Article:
Neel Adhikari is without a doubt, one of the unsung icons of the Kolkata rock circuit. The last two decades have seen this gentleman be an integral part of some of the best and well-known bands and projects in the city which includes the whos who of the Kolkata music scene over the last 10-15 years. My point here, however, is not to highlight how many bands hes played in, but rather highlight the fact that Neel has never been afraid to experiment with his music. He has refused to give in to stagnation and has accepted new trends in this ever changing music scene.
Neels songwriting has matured through the years and in his latest avatar, Neel and The Lightbulbs, his maturity as both a front-man and a songwriter is clearly evident. For the past year or so many young singer-songwriters have taken the stage and have adopted indie-ness with open arms and from this motley crew, Neels latest project has managed to surge ahead to the top, which is not surprising, because the packaging of this bands music (live and recorded) has allowed them to showcase their years of experience and knowledge of the scene.
Neels Lightbulbs comprise of some of the best musicians the scene has to offer, both in terms of talent and years of experience: guitarist Subhodip Banerjee (founder member of the now defunct alt rock band Safire, but more well-known as the guitarist of the Anupam Roy Band and for the popular indie duo Ifs and Buts), bassist Roheet Mukherjee (ex-member of Pseudonym and Five Little Indians, currently holding bass duties for both The Anupam Roy Band and the experimental punk act Ganesh Talkies) and drummer Avinash Chordia (ex-member of Krosswindz and the current skin thrasher for The Saturday Night Blues Band, however people in the city mostly know Chhotu as the drummer for one of Kolkatas top-notch acts, The Supersonics).
On the 2nd of August at The Princeton Club, Messrs. Adhikari, Banerjee, Chordia and Mukherjee made their appearance for that weeks Jamsteady session. Singing a staggering 18 songs and 1 encore, the band performed a little over an hour and a half to a huge crowd comprising of friends, fans and music-lovers. The musical diversity on display that evening was interesting and did not fail to capture the attention of the crowd, many of whom were familiar with the songs. Starting their set with the song Blue Stripes, the band steadily progressed through the evening with a list of originals, both old and new, including numbers from their well-received EP House In A Car. The songs featured on the EP were the ones that were most cheered by the crowd while the newer songs played their part in getting the ladies dancing.
The songs dished out definitely offered a lot of variety and it was interesting to hear the different influences each of them had. MP3, Broke, Universe, Cracks, Coolio, One Time, Go Back, Padampada, Bull, Spider and Uh Oh all these songs had something different to offer to the crowd in terms of either musicality or lyrical content, but the diversity in sound was best highlighted by two songs – the bombastic Big Mistake which boomed into our ears and had this little touch of swing influence and at the other end of the spectrum you had Friends In The Right Places, a simple song with oh-so-simple lyrics, reminiscent of a cross-over country/pop number and yet it is this simplicity that captivated the crowd and egged them to sing along with the band. ‘Friends In The Right Places‘ was definitely the evenings stand-out song and came closest to defining the sound of Neel And The Lightbulbs.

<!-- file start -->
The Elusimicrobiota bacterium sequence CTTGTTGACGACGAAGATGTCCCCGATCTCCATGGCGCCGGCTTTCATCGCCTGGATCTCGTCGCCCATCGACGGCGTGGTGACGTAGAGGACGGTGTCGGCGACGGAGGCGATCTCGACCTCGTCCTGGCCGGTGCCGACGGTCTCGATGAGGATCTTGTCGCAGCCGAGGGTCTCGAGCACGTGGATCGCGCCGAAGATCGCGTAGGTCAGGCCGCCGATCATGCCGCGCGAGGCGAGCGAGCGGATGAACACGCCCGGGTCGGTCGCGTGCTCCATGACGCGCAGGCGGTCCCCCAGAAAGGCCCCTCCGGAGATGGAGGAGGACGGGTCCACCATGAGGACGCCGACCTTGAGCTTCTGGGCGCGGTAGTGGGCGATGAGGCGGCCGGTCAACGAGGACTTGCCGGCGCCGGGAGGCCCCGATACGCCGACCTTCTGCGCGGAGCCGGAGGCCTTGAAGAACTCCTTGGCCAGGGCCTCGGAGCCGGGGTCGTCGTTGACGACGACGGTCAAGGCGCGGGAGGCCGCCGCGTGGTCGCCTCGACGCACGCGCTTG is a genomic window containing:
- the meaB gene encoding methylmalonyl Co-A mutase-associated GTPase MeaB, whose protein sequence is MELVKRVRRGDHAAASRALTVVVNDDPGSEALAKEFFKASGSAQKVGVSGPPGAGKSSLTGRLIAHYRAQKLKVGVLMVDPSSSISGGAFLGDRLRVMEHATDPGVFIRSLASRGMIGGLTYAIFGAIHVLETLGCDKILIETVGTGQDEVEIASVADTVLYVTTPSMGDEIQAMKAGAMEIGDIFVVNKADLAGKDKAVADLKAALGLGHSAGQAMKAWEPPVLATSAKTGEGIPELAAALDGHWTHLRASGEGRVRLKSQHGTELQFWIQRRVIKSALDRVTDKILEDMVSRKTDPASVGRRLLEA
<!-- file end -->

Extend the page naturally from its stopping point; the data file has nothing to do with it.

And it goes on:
The band seemed to be having a ball on stage and their presence delighted the crowd. A combination of light banter and goofy stage antics work well, and so it did for The Lightbulbs that evening. However as much as I enjoyed the evenings performance, it must be mentioned that the band did fail to capture my attention for the entire duration of the gig. Performing 18 songs one after the other is no easy task, and as much as the band must have wanted to showcase their wares, after a point things started to get hazy. After an hour all the songs started to sound the same, despite the fact that none of them actually were.
However I did manage to get back into the groove towards the latter part of the show when The Lightbulbs played songs from their EP, including Lights And Tunnels, Throw It All Away and House In A Car. The final song on their featured set-list was the ever popular Don’t You Worry, a song which had actually been made famous during Neels Span days. This song is probably Neels best known composition, and it showed from the crowds excited response to the song. After 18 songs you would think the crowds appetite for the band had been whetted. Well you would be wrong! Calls for an encore could not be ignored and Neel and his merry men boomed up Princeton Club with a re-rendition of Big Mistake to finally bring down the curtains on this indie evening! A fine performance by the band no doubt, but the success of this gig and the huge crowd turnout is also a good indicator of the fact that the indie movement in Kolkata is gaining momentum.